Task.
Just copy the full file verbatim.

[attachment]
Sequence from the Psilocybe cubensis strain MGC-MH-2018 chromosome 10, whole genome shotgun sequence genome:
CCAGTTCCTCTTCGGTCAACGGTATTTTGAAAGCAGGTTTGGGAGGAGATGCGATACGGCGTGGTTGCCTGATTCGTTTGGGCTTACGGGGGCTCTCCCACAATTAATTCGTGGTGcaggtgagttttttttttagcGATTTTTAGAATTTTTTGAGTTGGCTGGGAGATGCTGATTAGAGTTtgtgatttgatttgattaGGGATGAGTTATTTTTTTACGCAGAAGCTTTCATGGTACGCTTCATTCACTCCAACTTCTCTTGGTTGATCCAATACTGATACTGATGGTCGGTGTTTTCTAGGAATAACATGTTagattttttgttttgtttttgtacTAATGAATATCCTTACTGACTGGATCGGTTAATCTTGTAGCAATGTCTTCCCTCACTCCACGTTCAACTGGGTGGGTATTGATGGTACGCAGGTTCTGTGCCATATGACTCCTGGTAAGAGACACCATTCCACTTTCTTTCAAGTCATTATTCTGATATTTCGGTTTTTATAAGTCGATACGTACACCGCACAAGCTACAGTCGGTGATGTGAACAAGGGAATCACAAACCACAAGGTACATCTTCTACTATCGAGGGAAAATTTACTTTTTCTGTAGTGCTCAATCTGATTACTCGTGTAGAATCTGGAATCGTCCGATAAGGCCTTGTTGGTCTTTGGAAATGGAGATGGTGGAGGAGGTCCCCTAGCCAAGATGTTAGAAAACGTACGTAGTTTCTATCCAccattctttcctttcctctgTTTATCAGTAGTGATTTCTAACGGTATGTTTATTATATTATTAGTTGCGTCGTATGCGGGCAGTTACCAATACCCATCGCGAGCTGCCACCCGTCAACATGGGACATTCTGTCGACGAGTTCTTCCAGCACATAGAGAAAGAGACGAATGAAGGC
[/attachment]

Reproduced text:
Sequence from the Psilocybe cubensis strain MGC-MH-2018 chromosome 10, whole genome shotgun sequence genome:
CCAGTTCCTCTTCGGTCAACGGTATTTTGAAAGCAGGTTTGGGAGGAGATGCGATACGGCGTGGTTGCCTGATTCGTTTGGGCTTACGGGGGCTCTCCCACAATTAATTCGTGGTGcaggtgagttttttttttagcGATTTTTAGAATTTTTTGAGTTGGCTGGGAGATGCTGATTAGAGTTtgtgatttgatttgattaGGGATGAGTTATTTTTTTACGCAGAAGCTTTCATGGTACGCTTCATTCACTCCAACTTCTCTTGGTTGATCCAATACTGATACTGATGGTCGGTGTTTTCTAGGAATAACATGTTagattttttgttttgtttttgtacTAATGAATATCCTTACTGACTGGATCGGTTAATCTTGTAGCAATGTCTTCCCTCACTCCACGTTCAACTGGGTGGGTATTGATGGTACGCAGGTTCTGTGCCATATGACTCCTGGTAAGAGACACCATTCCACTTTCTTTCAAGTCATTATTCTGATATTTCGGTTTTTATAAGTCGATACGTACACCGCACAAGCTACAGTCGGTGATGTGAACAAGGGAATCACAAACCACAAGGTACATCTTCTACTATCGAGGGAAAATTTACTTTTTCTGTAGTGCTCAATCTGATTACTCGTGTAGAATCTGGAATCGTCCGATAAGGCCTTGTTGGTCTTTGGAAATGGAGATGGTGGAGGAGGTCCCCTAGCCAAGATGTTAGAAAACGTACGTAGTTTCTATCCAccattctttcctttcctctgTTTATCAGTAGTGATTTCTAACGGTATGTTTATTATATTATTAGTTGCGTCGTATGCGGGCAGTTACCAATACCCATCGCGAGCTGCCACCCGTCAACATGGGACATTCTGTCGACGAGTTCTTCCAGCACATAGAGAAAGAGACGAATGAAGGC